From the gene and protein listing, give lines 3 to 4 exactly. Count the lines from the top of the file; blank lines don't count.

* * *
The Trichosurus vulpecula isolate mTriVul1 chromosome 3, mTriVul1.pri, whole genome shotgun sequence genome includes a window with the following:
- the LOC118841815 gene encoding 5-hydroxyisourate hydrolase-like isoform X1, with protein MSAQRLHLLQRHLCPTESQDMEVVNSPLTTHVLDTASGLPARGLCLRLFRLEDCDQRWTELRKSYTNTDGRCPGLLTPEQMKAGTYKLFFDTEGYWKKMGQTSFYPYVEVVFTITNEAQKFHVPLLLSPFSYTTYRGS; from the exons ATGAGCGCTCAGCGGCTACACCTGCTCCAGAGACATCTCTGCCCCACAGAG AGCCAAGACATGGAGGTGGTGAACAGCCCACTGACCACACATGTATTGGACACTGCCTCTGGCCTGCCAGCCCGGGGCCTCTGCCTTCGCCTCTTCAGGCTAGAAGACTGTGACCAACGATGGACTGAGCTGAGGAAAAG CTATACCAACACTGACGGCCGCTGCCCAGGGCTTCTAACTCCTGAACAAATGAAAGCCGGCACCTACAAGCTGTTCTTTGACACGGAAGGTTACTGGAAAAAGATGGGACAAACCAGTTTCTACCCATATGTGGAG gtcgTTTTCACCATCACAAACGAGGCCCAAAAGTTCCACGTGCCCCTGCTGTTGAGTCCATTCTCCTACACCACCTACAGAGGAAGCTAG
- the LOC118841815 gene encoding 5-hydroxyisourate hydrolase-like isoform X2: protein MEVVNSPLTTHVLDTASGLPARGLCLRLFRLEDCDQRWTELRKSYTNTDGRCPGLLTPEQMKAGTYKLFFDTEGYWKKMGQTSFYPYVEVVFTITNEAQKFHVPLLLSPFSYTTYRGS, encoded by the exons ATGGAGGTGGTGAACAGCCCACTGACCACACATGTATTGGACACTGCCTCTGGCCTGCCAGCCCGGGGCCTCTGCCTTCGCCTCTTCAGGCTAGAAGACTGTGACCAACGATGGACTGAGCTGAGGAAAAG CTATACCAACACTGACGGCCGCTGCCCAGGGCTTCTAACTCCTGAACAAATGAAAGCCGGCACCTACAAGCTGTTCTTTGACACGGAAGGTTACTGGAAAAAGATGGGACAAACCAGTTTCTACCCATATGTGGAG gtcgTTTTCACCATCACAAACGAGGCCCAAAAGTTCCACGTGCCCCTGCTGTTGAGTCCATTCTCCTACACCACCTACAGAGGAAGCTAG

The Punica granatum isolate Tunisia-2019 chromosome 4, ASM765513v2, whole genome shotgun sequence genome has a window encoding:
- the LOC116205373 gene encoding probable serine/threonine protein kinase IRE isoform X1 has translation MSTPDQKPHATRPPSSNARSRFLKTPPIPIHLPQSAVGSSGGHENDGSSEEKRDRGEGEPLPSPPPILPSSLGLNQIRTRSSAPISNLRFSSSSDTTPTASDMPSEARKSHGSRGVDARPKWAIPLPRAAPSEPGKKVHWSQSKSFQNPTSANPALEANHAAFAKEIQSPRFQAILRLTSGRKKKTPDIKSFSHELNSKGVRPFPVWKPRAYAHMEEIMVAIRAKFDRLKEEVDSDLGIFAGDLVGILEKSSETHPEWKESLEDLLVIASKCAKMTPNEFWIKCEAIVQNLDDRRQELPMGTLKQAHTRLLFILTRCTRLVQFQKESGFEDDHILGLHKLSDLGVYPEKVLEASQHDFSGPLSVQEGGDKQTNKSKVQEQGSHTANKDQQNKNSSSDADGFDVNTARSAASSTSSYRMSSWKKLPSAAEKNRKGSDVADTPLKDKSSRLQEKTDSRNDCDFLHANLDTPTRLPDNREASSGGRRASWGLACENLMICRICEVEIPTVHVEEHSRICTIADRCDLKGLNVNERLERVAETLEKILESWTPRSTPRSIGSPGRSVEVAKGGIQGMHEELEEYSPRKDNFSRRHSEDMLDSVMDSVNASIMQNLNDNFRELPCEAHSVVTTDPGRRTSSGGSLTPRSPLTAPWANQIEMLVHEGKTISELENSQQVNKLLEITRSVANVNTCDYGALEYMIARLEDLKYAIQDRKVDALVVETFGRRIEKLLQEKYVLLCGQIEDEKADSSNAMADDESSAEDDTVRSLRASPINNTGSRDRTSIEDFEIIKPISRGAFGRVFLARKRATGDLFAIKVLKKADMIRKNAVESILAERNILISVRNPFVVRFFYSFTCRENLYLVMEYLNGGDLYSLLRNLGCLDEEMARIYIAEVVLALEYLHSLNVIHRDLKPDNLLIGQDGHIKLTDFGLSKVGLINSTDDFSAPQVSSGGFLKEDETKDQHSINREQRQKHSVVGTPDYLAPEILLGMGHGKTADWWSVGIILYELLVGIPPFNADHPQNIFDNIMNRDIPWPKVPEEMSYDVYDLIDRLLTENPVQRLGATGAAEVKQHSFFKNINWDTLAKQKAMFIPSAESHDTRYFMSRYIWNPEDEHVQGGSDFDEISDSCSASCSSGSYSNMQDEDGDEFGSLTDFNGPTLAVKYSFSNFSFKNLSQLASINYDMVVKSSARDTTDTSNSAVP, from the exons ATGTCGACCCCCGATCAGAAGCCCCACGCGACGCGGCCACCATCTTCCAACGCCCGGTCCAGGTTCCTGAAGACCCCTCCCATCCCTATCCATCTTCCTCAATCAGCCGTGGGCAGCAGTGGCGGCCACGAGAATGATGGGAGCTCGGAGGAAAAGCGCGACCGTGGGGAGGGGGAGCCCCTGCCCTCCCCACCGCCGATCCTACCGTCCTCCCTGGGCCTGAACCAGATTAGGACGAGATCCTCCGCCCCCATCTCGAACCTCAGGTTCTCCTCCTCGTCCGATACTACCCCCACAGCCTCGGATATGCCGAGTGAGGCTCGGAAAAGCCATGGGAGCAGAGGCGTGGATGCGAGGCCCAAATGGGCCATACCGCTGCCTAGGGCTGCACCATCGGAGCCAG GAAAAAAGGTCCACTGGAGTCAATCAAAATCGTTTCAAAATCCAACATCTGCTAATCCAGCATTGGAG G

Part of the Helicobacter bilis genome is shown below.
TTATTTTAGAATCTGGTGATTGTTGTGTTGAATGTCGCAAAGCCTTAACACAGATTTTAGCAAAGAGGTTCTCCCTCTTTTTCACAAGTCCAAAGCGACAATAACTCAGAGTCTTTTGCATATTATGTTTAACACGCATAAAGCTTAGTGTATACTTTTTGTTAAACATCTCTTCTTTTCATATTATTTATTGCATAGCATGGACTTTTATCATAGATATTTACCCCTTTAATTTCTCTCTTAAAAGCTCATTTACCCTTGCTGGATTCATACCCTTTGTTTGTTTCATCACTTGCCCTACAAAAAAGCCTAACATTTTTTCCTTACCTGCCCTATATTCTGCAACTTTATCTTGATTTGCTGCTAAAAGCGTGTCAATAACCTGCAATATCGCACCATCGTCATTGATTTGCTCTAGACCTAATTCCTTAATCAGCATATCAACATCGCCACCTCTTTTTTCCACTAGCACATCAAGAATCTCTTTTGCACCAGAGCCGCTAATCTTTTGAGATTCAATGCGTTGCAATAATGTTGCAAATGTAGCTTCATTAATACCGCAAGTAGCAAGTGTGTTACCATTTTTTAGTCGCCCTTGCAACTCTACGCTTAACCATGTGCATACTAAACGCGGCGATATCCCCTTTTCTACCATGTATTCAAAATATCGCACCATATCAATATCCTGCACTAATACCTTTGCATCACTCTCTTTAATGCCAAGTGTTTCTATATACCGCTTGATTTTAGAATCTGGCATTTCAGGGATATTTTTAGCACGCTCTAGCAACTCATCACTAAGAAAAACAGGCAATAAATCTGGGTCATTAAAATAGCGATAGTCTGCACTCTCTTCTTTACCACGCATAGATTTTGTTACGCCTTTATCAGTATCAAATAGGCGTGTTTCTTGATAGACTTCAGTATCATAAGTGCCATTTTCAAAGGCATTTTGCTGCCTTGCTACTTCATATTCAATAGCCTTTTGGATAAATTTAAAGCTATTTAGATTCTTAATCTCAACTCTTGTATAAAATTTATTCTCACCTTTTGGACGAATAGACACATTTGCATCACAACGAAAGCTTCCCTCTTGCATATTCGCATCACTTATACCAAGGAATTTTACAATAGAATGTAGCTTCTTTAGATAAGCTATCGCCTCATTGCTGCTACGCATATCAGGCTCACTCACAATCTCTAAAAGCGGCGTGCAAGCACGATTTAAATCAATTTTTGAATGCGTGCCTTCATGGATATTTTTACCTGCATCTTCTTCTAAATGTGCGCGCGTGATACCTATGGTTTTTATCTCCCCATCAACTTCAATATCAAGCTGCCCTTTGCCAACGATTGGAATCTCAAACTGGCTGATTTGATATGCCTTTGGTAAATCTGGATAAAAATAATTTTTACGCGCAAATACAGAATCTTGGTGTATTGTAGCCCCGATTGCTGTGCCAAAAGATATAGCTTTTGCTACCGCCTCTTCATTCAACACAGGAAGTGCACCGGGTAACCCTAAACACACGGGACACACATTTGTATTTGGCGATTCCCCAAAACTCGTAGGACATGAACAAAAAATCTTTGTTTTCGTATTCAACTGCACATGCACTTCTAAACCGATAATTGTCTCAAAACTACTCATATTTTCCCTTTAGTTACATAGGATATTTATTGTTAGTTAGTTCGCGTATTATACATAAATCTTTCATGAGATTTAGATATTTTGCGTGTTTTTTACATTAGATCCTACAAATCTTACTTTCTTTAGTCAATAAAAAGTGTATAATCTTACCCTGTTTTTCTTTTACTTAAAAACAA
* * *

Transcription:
- the LOC118841815 gene encoding 5-hydroxyisourate hydrolase-like isoform X2: protein MEVVNSPLTTHVLDTASGLPARGLCLRLFRLEDCDQRWTELRKSYTNTDGRCPGLLTPEQMKAGTYKLFFDTEGYWKKMGQTSFYPYVEVVFTITNEAQKFHVPLLLSPFSYTTYRGS, encoded by the exons ATGGAGGTGGTGAACAGCCCACTGACCACACATGTATTGGACACTGCCTCTGGCCTGCCAGCCCGGGGCCTCTGCCTTCGCCTCTTCAGGCTAGAAGACTGTGACCAACGATGGACTGAGCTGAGGAAAAG CTATACCAACACTGACGGCCGCTGCCCAGGGCTTCTAACTCCTGAACAAATGAAAGCCGGCACCTACAAGCTGTTCTTTGACACGGAAGGTTACTGGAAAAAGATGGGACAAACCAGTTTCTACCCATATGTGGAG gtcgTTTTCACCATCACAAACGAGGCCCAAAAGTTCCACGTGCCCCTGCTGTTGAGTCCATTCTCCTACACCACCTACAGAGGAAGCTAG

The Punica granatum isolate Tunisia-2019 chromosome 4, ASM765513v2, whole genome shotgun sequence genome has a window encoding: